• Something odd i’ve noticed when reviewing past releases is that the HIA new house buying numbers have not even approached the ABS approvals except from Jan 09- May 10. If HIA numbers are a good judge of the total new home sales (when compared with the ABS approval numbers) it could appear that there never was a shortage (as except as mentioned above supply has always exceeded new demand or at least so says this series of data from HIA).

          http://economics.hia.com.au/media/NHSSNov06.pdf

          http://economics.hia.com.au/media/2009-09%20NHSS%20National%20Media%20Release%20Final.pdf

          • Once “planning gains” inflate to obscene levels, the various players start getting interested in the “building of new houses” that SHOULD have happened BEFORE the “planning gains” got out of hand.
            THEN the “bust” is even worse than if there had been a continual under-supply.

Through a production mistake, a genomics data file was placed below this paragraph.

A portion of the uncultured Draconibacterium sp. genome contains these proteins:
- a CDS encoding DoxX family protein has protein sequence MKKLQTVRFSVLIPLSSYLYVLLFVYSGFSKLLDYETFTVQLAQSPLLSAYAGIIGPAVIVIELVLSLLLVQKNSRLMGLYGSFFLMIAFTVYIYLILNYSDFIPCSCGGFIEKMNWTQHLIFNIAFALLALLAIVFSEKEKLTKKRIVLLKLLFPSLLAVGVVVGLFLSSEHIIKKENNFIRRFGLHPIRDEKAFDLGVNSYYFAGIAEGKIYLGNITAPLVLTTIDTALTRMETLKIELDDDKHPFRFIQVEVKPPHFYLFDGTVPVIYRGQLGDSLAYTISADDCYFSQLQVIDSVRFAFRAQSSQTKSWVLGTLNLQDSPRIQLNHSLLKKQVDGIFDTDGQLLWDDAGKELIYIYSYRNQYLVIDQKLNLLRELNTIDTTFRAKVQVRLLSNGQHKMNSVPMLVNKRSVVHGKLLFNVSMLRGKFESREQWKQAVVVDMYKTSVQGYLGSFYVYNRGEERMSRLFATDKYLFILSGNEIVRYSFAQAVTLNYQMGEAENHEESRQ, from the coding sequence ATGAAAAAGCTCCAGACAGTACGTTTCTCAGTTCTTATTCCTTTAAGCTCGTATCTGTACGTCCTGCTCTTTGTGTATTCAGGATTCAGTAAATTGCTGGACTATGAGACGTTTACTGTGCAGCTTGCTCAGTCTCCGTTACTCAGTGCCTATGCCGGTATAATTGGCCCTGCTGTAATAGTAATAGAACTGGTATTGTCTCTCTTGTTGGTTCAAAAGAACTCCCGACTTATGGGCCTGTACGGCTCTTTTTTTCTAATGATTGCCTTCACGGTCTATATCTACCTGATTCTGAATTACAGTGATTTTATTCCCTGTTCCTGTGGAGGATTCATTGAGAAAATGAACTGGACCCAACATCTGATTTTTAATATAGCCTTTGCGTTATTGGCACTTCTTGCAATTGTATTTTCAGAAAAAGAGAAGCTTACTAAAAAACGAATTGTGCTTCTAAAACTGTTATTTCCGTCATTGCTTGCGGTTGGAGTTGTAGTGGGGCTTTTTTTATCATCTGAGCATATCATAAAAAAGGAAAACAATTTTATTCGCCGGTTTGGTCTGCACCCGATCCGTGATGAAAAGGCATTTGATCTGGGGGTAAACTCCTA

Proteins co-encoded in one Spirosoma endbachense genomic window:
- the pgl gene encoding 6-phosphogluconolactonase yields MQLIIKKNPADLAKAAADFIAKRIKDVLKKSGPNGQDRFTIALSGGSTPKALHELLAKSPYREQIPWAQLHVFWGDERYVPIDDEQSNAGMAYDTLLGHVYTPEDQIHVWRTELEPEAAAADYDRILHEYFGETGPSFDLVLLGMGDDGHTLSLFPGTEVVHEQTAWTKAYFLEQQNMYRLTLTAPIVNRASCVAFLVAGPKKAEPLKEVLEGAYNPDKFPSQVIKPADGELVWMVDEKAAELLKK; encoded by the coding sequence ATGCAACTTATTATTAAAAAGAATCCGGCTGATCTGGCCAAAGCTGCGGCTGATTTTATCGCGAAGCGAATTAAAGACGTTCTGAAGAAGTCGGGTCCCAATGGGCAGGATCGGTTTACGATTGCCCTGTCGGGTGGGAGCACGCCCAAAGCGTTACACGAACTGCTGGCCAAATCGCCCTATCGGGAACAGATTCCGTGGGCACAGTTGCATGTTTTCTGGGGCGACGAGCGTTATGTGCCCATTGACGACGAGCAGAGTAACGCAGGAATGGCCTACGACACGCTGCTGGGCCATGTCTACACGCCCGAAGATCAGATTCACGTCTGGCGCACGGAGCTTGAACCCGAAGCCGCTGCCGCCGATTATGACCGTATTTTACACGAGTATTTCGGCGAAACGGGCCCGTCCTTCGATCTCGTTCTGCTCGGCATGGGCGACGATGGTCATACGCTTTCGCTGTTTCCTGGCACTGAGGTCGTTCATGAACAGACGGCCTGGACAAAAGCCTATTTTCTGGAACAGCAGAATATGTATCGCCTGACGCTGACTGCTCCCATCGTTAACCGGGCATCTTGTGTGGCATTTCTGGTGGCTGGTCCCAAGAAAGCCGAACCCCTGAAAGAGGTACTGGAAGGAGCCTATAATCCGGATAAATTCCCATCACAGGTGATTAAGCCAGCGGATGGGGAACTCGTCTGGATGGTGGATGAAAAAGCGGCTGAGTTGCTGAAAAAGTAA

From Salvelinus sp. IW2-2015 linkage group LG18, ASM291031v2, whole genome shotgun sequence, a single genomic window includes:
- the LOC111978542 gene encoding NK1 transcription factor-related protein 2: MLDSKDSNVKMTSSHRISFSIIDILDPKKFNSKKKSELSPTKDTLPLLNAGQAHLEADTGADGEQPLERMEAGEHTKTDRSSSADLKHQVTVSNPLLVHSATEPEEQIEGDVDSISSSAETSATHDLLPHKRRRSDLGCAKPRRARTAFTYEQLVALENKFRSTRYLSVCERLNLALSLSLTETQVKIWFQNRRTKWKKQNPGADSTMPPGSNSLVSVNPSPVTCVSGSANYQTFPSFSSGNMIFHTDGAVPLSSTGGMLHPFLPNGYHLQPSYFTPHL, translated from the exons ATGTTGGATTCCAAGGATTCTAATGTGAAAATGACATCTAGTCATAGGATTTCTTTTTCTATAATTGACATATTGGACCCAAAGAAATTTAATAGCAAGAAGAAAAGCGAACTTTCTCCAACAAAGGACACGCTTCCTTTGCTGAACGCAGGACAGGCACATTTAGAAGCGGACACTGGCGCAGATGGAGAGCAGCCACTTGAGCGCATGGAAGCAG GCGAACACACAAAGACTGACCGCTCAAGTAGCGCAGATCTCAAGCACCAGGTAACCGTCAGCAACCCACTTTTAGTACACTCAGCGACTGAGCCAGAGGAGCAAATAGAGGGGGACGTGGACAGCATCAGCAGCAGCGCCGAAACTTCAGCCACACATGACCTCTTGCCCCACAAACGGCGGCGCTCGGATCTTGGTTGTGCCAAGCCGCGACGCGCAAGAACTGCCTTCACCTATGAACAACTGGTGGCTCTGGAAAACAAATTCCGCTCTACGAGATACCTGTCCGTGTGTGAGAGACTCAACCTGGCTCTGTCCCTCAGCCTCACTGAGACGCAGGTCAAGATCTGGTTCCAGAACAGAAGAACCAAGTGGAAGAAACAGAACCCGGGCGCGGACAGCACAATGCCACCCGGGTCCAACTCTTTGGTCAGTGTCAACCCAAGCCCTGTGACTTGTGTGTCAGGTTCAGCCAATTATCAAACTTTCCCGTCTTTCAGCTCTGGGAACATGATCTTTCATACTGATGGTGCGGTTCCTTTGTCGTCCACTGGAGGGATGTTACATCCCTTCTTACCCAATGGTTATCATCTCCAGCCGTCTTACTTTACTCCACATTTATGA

This is what happened in Florida, Ireland, and Spain at least. Probably Arizona, Nevada, and parts of California too.
            Britain, though, is a case of “continual under-supply” and has been this way for nearly 60 years.

          • To add to what Phil is saying, the Australian capitals look to be different, with Melbourne and the Gold Coast more like Ireland, Nevada etc with a belated but significant building response, but Sydney is so screwed up it’s more like the UK with little to no building increase, except maybe in ‘luxury’ apartments.